Massachusetts is a trailblazer in health care reform. The recent historic passage of the health care cost-control law attests to this, as does the astounding figure of 98 percent of our state’s residents being insured — the highest rate of coverage in the nation. The Massachusetts model of health care demonstrates the positive impact health care reform can have on the lives of everyday Americans. Reform is working. And while the progress in Massachusetts has been tremendous, our work is not yet done.
Mandatory health coverage and the passage of this historic law are just the first steps to improve health care quality and efficiency in health care spending. Soon, Massachusetts will embark on another initiative, to find more patient-centered and cost-efficient ways to treat health care consumers who qualify for both Medicare and Medicaid, sometimes referred to as the “dual eligible” population.
The proposed initiative for the dual eligible population will replace multiple and fragmented fee-for-service payments for individual services with combined Medicare-Medicaid global payments. It will provide coverage for both medical and behavioral health care, as well as community-based support services such as transportation assistance and person care attendants. The focus on behavioral health care is imperative as two-thirds of dual eligible members seek behavioral health services.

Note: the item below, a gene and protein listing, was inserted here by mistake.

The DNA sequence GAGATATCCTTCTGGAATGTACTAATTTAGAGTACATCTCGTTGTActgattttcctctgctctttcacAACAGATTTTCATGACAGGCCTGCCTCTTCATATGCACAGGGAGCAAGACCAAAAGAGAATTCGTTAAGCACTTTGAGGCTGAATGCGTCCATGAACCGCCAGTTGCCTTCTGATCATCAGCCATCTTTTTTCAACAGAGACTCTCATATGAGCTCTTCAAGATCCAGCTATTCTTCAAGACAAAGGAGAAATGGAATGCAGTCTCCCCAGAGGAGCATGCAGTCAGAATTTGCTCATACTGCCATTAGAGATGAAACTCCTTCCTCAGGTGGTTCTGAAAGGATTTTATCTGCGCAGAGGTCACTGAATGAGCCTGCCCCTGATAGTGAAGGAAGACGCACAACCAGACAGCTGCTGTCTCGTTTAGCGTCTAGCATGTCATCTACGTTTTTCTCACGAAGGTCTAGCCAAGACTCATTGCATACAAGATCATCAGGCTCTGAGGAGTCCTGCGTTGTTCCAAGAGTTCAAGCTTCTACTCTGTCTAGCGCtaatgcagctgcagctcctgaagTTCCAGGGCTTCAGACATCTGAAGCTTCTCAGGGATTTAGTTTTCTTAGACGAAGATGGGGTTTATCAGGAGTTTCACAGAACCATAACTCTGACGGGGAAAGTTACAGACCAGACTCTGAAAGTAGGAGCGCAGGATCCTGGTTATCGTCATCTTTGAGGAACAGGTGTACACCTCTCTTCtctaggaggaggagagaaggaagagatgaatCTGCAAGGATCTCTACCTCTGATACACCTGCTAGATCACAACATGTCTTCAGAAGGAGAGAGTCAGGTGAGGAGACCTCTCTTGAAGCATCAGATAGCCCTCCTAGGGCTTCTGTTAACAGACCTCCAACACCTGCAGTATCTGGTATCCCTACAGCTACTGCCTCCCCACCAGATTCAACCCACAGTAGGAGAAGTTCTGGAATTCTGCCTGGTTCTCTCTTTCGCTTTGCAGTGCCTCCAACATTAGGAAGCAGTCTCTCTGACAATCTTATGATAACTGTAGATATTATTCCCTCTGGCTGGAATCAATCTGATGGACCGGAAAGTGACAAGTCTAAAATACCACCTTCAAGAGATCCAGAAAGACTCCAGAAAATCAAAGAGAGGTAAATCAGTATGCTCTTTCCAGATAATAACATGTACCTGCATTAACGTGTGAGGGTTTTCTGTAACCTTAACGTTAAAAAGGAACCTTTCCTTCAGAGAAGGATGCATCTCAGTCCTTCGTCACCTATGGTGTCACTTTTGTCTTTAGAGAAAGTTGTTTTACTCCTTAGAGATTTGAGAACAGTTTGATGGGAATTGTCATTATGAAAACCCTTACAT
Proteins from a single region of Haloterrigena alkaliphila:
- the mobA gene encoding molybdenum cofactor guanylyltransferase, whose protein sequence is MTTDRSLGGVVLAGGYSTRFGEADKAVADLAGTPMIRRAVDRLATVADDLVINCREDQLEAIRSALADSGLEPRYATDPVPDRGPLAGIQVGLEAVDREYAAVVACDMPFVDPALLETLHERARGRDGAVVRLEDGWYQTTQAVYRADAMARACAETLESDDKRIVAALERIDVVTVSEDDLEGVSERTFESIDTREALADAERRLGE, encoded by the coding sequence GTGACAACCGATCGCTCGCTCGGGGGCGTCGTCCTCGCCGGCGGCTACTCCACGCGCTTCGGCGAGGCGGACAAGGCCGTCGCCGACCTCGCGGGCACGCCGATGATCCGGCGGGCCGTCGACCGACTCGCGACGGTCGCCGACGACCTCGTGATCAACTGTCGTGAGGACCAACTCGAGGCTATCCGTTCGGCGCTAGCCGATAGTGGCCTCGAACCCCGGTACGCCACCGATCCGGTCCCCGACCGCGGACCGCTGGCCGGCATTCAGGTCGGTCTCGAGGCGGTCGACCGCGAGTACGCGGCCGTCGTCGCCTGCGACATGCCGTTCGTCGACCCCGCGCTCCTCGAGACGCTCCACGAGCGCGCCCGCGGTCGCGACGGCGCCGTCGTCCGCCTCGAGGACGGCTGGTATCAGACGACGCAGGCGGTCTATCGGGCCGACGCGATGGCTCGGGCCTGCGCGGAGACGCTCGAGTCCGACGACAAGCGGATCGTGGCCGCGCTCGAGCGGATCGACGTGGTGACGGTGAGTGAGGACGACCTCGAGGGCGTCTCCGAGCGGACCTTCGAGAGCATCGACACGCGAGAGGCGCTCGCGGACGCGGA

Network Health supports Massachusetts’ move towards an integrated, community-based care program for the dual eligible population, as we believe it has enormous potential to positively affect the health and well-being of state residents. Network Health already has a similar integrated care management program for our members. Since 2011, this program has effectively reduced unnecessary emergency room visits by 11 percent and kept 30-day readmissions flat at just 13 percent of total medical and surgical admissions.
We believe that engaging individuals with complex needs in a holistic, individualized way leads to better health outcomes and improved lives. We applaud Massachusetts for designing a patient-centered, cost-effective care program for the dual eligible population, which comprises some of our most vulnerable residents. In developing this new model of care, the Patrick administration solicited all stakeholders to ensure the program would be high-quality and economical, and most importantly, respectful and responsive to those it aims to serve: disabled individuals, their families, and their caregivers.
With the spotlight on the Commonwealth after passing this landmark legislation, we can once again lead the way for the entire nation. We can provide a roadmap for integrating services for dual eligible individuals that not only reduces unproductive spending, but also improves their health outcomes — ultimately leading our nation to true health care reform.